Sex sells, they say. Sex is… well, sexy. Thank you for the tautology, you’re probably thinking right now. Perhaps this was a bit on the obvious side, but when talking about sex we often get lost in the commentary about what is natural and what isn’t; what is decent and indecent; what is liberating and oppressive – and we forget to think about our most basic attraction to the act. In part, I think that sex draws us in because we are so fascinated by reproduction. By that, I don’t just mean “making babies”, since so many of our sex acts would never result in the fertilization of an ovum by a spermatozoa. Reproduction isn’t just about making new humans: it’s also about replicating relationships, emotions, states and memories that well up inside us and seek out a release, like churning waters surging against a dam.
There’s another aspect of our lives that relies heavily on reproduction too, and that’s language. Language reproduces in so many different ways. Its entire functionality rests upon our ability to replicate items and structures that we have heard before and that form a corpus of a shared and widely accepted items used by a community to express their thoughts and emotions. Occasionally, we use it to reproduce an event as well, as we try to manipulate the words and phrases at our disposal to create an impression amongst our listeners. Language is also a tool of top-down reproduction, as governments and state bureaucracies employ it to encourage the continuity and replication of the structures and relationships that bind together our societies and our polities. I’ve written about this in a much more academic way in the Early Stage Researchers’ Journal. And of course, language comes into that ever-so-sought-after font of reproduction, sex.
Sex and language are intertwined in many different ways. In sex, language taps into a powerful and energetic source of creativity and change. Words and phrases take on new connotations, both pejorative and approbatory. A friend of mine once said “Basically, in Italian, everything means cock.” To a certain point, that’s true for any language, with the caveat that the same word can’t mean cock and pussy at the same time. We are so focused on and enthralled by our connections to sex that, with a little elbow grease, we can repurpose any word or phrase into a titillating and slightly embarrassing reference to our baser needs and desires. Sometimes these are euphemisms, and sometimes they’re exactly the opposite: raunchy, dirty phrases that make us blush, wet our panties or get rock hard.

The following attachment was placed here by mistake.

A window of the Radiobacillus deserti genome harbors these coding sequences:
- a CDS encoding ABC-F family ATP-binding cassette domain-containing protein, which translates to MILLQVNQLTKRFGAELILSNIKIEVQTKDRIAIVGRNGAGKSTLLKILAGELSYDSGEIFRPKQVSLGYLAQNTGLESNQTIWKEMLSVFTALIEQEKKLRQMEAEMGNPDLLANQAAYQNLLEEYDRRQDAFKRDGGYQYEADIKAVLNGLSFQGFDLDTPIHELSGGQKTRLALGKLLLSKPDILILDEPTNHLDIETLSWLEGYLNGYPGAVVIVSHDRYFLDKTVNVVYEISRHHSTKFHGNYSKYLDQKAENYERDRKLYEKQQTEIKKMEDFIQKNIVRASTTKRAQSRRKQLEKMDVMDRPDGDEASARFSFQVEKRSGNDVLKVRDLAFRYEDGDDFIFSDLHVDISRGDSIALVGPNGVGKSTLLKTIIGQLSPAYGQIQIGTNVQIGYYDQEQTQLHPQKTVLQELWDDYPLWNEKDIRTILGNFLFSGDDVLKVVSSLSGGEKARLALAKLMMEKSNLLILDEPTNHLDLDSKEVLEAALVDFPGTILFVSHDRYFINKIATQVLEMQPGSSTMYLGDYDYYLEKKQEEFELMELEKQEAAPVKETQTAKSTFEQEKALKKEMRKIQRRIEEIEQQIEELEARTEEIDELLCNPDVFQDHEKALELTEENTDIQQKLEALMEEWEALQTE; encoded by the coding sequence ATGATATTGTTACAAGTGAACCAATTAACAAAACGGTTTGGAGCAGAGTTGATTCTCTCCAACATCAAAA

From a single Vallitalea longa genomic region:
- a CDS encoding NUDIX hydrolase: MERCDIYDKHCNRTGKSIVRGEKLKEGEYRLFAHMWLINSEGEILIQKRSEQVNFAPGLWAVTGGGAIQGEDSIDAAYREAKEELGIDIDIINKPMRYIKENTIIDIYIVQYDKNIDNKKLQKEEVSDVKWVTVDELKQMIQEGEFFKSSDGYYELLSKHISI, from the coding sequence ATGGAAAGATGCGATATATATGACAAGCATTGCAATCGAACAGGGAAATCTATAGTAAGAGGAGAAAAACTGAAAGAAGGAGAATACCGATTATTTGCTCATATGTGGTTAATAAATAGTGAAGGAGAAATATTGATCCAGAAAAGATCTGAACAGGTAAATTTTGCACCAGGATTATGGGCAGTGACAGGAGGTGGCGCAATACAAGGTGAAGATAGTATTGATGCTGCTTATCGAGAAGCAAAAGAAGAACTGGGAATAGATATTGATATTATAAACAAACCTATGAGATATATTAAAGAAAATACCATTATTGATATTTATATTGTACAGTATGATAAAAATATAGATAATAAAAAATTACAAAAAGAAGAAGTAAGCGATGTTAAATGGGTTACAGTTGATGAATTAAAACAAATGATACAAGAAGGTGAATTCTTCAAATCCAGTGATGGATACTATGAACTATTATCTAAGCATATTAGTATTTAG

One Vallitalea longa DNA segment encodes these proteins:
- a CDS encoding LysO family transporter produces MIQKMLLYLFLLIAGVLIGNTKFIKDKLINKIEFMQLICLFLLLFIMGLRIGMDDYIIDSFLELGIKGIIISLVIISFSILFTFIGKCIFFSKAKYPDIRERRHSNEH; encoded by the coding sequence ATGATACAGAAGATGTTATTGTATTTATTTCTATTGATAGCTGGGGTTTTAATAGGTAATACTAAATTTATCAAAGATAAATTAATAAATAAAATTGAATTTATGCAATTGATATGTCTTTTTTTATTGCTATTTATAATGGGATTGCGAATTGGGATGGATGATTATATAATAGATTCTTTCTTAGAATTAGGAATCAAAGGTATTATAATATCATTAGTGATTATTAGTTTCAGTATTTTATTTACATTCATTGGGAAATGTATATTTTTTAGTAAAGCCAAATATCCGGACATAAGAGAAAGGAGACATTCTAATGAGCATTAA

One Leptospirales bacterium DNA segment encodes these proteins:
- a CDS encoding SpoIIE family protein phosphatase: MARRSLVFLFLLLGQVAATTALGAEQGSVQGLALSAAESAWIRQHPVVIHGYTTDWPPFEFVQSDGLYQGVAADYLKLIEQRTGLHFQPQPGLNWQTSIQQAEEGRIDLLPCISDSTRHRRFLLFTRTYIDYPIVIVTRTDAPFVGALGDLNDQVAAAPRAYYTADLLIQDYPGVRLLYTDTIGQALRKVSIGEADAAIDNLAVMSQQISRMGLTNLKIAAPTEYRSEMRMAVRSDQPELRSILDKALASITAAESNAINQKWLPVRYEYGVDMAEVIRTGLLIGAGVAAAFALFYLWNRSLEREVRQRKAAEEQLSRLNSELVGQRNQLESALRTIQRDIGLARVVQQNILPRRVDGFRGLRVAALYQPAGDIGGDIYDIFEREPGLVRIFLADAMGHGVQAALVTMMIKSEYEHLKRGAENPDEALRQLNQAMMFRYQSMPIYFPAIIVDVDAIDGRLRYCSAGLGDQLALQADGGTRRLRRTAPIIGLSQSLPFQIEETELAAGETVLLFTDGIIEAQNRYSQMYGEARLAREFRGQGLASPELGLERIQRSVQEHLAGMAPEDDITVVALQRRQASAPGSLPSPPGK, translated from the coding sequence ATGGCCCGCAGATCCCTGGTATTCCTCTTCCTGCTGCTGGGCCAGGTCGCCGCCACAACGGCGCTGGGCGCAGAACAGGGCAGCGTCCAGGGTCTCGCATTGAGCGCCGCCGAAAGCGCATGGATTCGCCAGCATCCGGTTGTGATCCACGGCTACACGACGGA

So if language is reproduction, and sex is reproduction, why not combine them into the ultimate mimetic experience: art? I’m quite a fan of calligraphy and other creative endeavours that involve language in both its semantic and visual forms. I’ve incorporated language into all sort of different media on my website: Fimo animal figures of Japanese kanji; cute Arabic and Persian letters in clay; acrylic explorations of planets’ names and funny phrases; and a marker take on traditional calligraphy from Japan and Korean all the way over to Cherokee and Inuktitut syllabics. In this case, why wouldn’t I take the logical step and combine this with another type of reproduction: sex. No, I’m not going to take up some sort of linguistic pornographic art (in the sense of pornography as defined by Susan Sontag, as something that appeals to the visceral rather than the emotional and intellectual). Rather, I think it apt to juxtapose the visual and the textual in order to highlight the manner in which language and sex are bound up together in our obsession with reproduction. A pen, a brush, a chisel or a knife – they’re all phallic, penetrating and massaging and altering the receptive paper or clay. They help us to impart our emotions, needs and desires into the fertile medium, mother and nurturer of expression and creativity.
Please enjoy these images that combine the throbbing, all-consuming urges of my psyche and libido. Whether they get you thinking or get you stroking, I’m rather ambivalent. I just hope that they make you reflect a little on our complicated and complex relationship with sex, love, language and life.
And hey, after all, who doesn’t like to be titillated from time to time?